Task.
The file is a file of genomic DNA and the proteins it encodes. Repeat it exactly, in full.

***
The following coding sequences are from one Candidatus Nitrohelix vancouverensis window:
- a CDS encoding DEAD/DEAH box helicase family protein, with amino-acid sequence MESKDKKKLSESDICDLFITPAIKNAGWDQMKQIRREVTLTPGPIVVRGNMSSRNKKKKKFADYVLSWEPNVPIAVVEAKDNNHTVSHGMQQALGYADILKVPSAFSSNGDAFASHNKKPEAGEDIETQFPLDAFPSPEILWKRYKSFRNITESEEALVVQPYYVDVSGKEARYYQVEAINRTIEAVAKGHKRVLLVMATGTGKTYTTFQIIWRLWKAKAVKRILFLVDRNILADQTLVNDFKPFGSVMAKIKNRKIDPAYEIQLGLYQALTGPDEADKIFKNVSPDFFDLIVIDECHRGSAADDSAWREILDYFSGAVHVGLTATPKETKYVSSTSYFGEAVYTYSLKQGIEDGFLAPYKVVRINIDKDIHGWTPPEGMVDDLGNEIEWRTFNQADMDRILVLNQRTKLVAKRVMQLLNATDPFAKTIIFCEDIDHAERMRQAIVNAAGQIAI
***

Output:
The following coding sequences are from one Candidatus Nitrohelix vancouverensis window:
- a CDS encoding DEAD/DEAH box helicase family protein, with amino-acid sequence MESKDKKKLSESDICDLFITPAIKNAGWDQMKQIRREVTLTPGPIVVRGNMSSRNKKKKKFADYVLSWEPNVPIAVVEAKDNNHTVSHGMQQALGYADILKVPSAFSSNGDAFASHNKKPEAGEDIETQFPLDAFPSPEILWKRYKSFRNITESEEALVVQPYYVDVSGKEARYYQVEAINRTIEAVAKGHKRVLLVMATGTGKTYTTFQIIWRLWKAKAVKRILFLVDRNILADQTLVNDFKPFGSVMAKIKNRKIDPAYEIQLGLYQALTGPDEADKIFKNVSPDFFDLIVIDECHRGSAADDSAWREILDYFSGAVHVGLTATPKETKYVSSTSYFGEAVYTYSLKQGIEDGFLAPYKVVRINIDKDIHGWTPPEGMVDDLGNEIEWRTFNQADMDRILVLNQRTKLVAKRVMQLLNATDPFAKTIIFCEDIDHAERMRQAIVNAAGQIAI